Determine the unknown whole number in an addition or subtraction equation relating three whole numbers. For example, determine the unknown number that makes the equation true in each of the equations 8 + ? = 11, 5 = _ – 3, 6 + 6 = _..

## Number & Operations in Base Ten

Counting up to 120 from different starting points and reading and writing the numerals.

The listing of worksheets and other math resources below are related to the following standard extracted from the Common Core Standards For Mathematics:

Count to 120, starting at any number less than 120. In this range, read and write numerals and represent a number of objects with a written numeral.

### Worksheet Generator

Recognizing that, for 2-digit numbers, the digits represent the amount of ones and the amount of tens.

The listing of worksheets and other math resources below are related to the following standard extracted from the Common Core Standards For Mathematics:

Understand that the two digits of a two-digit number represent amounts of tens and ones. Understand the following as special cases:
1. 10 can be thought of as a bundle of ten ones – called a “ten.”
2. The numbers from 11 to 19 are composed of a ten and one, two, three, four, five, six, seven, eight, or nine ones.
3. The numbers 10, 20, 30, 40, 50, 60, 70, 80, 90 refer to one, two, three, four, five, six, seven, eight, or nine tens (and 0 ones).

### Worksheet Generator

Writing numbers up to 20.

The listing of worksheets and other math resources below are related to the following standard extracted from the Common Core Standards For Mathematics:

Compare two two-digit numbers based on meanings of the tens and ones digits, recording the results of comparisons with the symbols >, =, and <..

#### Example/Guidance

Understanding place value when adding or subtracting 2-digit and 1-digit numbers and when adding multiples of 10.

The listing of worksheets and other math resources below are related to the following standard extracted from the Common Core Standards For Mathematics:

Add within 100, including adding a two-digit number and a one-digit number, and adding a two-digit number and a multiple of 10, using concrete models or drawings and strategies based on place value, properties of operations, and/or the relationship between addition and subtraction; relate the strategy to a written method and explain the reasoning used. Understand that in adding two-digit numbers, one adds tens and tens, ones and ones; and sometimes it is necessary to compose a ten.

### Worksheet

Finding 10 more or 10 less than any 2-digit number without writing or counting.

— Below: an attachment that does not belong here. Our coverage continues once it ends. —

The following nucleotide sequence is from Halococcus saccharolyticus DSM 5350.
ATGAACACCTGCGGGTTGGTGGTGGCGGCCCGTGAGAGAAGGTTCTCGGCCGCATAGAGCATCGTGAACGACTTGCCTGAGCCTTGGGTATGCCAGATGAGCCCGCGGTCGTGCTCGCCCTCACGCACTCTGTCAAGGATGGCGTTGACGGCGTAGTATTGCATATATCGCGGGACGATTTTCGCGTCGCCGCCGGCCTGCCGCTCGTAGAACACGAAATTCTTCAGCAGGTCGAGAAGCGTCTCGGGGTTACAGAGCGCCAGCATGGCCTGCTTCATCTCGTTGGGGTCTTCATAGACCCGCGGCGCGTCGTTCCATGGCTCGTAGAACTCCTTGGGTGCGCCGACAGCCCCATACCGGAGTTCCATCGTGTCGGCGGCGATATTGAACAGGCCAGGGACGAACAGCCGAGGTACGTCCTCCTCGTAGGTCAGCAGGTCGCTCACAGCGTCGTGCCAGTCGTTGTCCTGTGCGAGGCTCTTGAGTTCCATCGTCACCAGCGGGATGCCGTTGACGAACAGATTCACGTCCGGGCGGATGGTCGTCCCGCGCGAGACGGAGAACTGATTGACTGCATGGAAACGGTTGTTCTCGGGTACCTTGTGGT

The listing of worksheets and other math resources below are related to the following standard extracted from the Common Core Standards For Mathematics:

Given a two-digit number, mentally find 10 more or 10 less than the number, without having to count; explain the reasoning used.

#### Puzzle

Subtracting with multiples of ten (maximum 90). e.g. 80 – 50 = 20.

## Measurement & Data

Comparing and ordering 3 objects by length.
Measuring the length of an object using a shorter length as a unit of length. e.g. the pencil is 4 erasers long.
Telling and writing time on the hour and on the half hour.

The listing of worksheets and other math resources below are related to the following standard extracted from the Common Core Standards For Mathematics:

Tell and write time in hours and half-hours using analog and digital clocks.

### Worksheet Generator

Categorize data into as many as three categories and make comparisons of that within these categories.

## Geometry

Understanding the difference between what defines a shape and what doesn’t. e.g. a triangle having 3 sides is a defining attribute while the size or color is not a defining attribute.
Creating composite shapes by combining a variety of different shapes together (both 2 and 3-dimensional).
Dividing rectangles and circles into halves and quarters and using these terms to describe these equal shares.

The listing of worksheets and other math resources below are related to the following standard extracted from the Common Core Standards For Mathematics:

Partition circles and rectangles into two and four equal shares, describe the shares using the words halvesfourths, and quarters, and use the phrases half offourth of, and quarter of. Describe the whole as two of, or four of the shares. Understand for these examples that decomposing into more equal shares creates smaller shares.

### Activity

Browse for skills and worksheets at other grade levels by clicking in the table below.